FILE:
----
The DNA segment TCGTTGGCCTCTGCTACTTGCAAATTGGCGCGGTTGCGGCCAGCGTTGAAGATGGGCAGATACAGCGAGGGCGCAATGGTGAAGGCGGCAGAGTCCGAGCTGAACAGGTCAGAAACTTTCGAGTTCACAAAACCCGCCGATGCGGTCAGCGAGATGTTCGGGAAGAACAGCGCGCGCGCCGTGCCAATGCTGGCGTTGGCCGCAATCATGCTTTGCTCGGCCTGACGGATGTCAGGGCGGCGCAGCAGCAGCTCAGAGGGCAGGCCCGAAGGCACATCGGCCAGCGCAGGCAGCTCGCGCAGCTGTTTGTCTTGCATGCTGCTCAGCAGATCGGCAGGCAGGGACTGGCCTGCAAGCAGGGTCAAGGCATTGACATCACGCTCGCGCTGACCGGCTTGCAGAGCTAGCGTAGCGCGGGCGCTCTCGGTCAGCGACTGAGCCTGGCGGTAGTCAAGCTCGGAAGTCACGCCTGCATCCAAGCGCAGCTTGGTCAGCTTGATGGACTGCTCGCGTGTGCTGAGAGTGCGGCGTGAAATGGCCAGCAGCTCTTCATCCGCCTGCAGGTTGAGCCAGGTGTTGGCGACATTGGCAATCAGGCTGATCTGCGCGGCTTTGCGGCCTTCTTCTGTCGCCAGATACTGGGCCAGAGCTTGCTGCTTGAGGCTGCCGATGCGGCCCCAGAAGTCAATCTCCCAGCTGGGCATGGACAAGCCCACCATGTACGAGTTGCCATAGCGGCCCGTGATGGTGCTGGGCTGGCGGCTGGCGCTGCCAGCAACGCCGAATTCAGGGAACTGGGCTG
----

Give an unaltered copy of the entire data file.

The DNA segment TCGTTGGCCTCTGCTACTTGCAAATTGGCGCGGTTGCGGCCAGCGTTGAAGATGGGCAGATACAGCGAGGGCGCAATGGTGAAGGCGGCAGAGTCCGAGCTGAACAGGTCAGAAACTTTCGAGTTCACAAAACCCGCCGATGCGGTCAGCGAGATGTTCGGGAAGAACAGCGCGCGCGCCGTGCCAATGCTGGCGTTGGCCGCAATCATGCTTTGCTCGGCCTGACGGATGTCAGGGCGGCGCAGCAGCAGCTCAGAGGGCAGGCCCGAAGGCACATCGGCCAGCGCAGGCAGCTCGCGCAGCTGTTTGTCTTGCATGCTGCTCAGCAGATCGGCAGGCAGGGACTGGCCTGCAAGCAGGGTCAAGGCATTGACATCACGCTCGCGCTGACCGGCTTGCAGAGCTAGCGTAGCGCGGGCGCTCTCGGTCAGCGACTGAGCCTGGCGGTAGTCAAGCTCGGAAGTCACGCCTGCATCCAAGCGCAGCTTGGTCAGCTTGATGGACTGCTCGCGTGTGCTGAGAGTGCGGCGTGAAATGGCCAGCAGCTCTTCATCCGCCTGCAGGTTGAGCCAGGTGTTGGCGACATTGGCAATCAGGCTGATCTGCGCGGCTTTGCGGCCTTCTTCTGTCGCCAGATACTGGGCCAGAGCTTGCTGCTTGAGGCTGCCGATGCGGCCCCAGAAGTCAATCTCCCAGCTGGGCATGGACAAGCCCACCATGTACGAGTTGCCATAGCGGCCCGTGATGGTGCTGGGCTGGCGGCTGGCGCTGCCAGCAACGCCGAATTCAGGGAACTGGGCTG